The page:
I want to say thanks to those of you who have found me online and encouraged my writing journey this past year. I’ve been truly amazed at how many wonderful people out there who are willing to support a stranger who happens to have similar goals as themselves. My fellow writers, keep at it and if you ever need a cheerleader, you can find one here.

Melanie.

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3 thoughts on “A 75th Anniversary and giving Thanks

  1. Oh, and I meant to comment on Scarlet. I love that book, and I frequently have to tell people not to judge her so harshly because she comes across much softer in the book. Her fascination with Ashley was as much a grasping at the life they knew before the war. She didn’t really love him, and it wasn’t until Mellie died that she realized it. It was almost as though if she could be with Ashley all the horrible things would be gone and that spoiled, pampered life without responsibility would be back. She’s only 16 at the beginning of the book. By the time she’s 19 she’s a widow and her world has collapsed around her. All she can think about is getting back to Tara and her mother (whom she worshiped). If she could get back home, people would take care of her. She really wasn’t prepared to be in charge. When she gets home, her beloved mother is dead and her strong father is an emotional cripple. Even the servants who used to boss her around when she was younger are suddenly looking to her to know what to do. So she does what she can, about the only thing permitted to a woman in those days in that culture. She’s only 28 at the end of the book.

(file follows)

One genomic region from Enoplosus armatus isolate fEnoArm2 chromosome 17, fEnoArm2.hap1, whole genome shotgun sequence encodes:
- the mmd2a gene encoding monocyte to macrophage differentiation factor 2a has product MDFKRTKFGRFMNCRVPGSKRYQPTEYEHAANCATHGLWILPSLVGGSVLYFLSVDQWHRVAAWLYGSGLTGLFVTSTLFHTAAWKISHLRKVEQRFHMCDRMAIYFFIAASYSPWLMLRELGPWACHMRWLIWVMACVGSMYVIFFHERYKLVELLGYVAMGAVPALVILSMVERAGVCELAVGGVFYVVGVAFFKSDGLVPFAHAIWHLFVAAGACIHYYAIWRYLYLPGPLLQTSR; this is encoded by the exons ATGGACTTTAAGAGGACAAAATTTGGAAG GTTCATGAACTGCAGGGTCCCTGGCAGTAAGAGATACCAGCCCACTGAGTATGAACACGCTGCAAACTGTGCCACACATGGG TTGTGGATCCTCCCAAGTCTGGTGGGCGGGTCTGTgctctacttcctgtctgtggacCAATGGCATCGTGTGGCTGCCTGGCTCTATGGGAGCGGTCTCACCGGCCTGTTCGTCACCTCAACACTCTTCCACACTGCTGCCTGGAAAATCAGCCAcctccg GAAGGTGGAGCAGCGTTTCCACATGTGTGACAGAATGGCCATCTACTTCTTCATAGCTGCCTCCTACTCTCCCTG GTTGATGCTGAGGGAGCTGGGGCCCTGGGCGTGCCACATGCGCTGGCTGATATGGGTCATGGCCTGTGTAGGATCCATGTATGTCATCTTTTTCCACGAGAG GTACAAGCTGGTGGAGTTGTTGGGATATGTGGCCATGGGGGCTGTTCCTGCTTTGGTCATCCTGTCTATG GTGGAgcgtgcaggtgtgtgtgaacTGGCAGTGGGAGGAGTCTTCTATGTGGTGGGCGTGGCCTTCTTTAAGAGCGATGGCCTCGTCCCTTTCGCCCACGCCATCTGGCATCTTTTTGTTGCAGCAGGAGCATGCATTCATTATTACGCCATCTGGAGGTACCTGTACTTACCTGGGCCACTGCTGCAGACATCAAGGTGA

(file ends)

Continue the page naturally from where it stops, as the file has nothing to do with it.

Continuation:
I think it’s interesting that when Vivian Leigh was asked if she thought Scarlet gets Rhett back, she said no. But when Clark Gable was asked if he thought she got him back, he said yes. I’m going with the guy. Besides, in the book Scarlett has two other children–one by each of her husbands. Little Wade is 11 at the end, and Rhett really liked the boy. I think Scarlett is smart enough to figure out ways to get Rhett to come back. They have a lot in common, and at the end of her book Scarlett had suddenly been freed of her chains that bound her to her life before. She has the chance to grow. And I think the book Scarlet has it in her to do it.

    You can’t tell I’ve read this book several times, can you? 😉

  2. What a lovely post, Melanie. This especially struck me:

    I still dream big knowing I’ll fail big . That’s the beauty of it though. When I’m stuck in a wheelchair or a bed or hopefully in a rocking chair, I can look back and say “At least I tried. And I’m thankful I had the opportunity.”

    I love your sentiments about reaching out. I tend to go through life with blinders on, and I think I miss too many opportunities. I’m married to probably the kindest most givingest of men, so I’m epic fail in comparison. But he’s helped me to look beyond, too.

    I’m grateful for you and the kindness you’ve shown me with my writing. I so want to put your comment on my book jacket. =D

    Have a wonderful holiday.

    1. Thanks Donna! That was sweet. I have a great man also who tends to ground some of the crazier ideas because he cares. But he also supports me.

      I would be honored to give a quote for your book jacket. I enjoy your writing and you’ve been so helpful with mine. 😀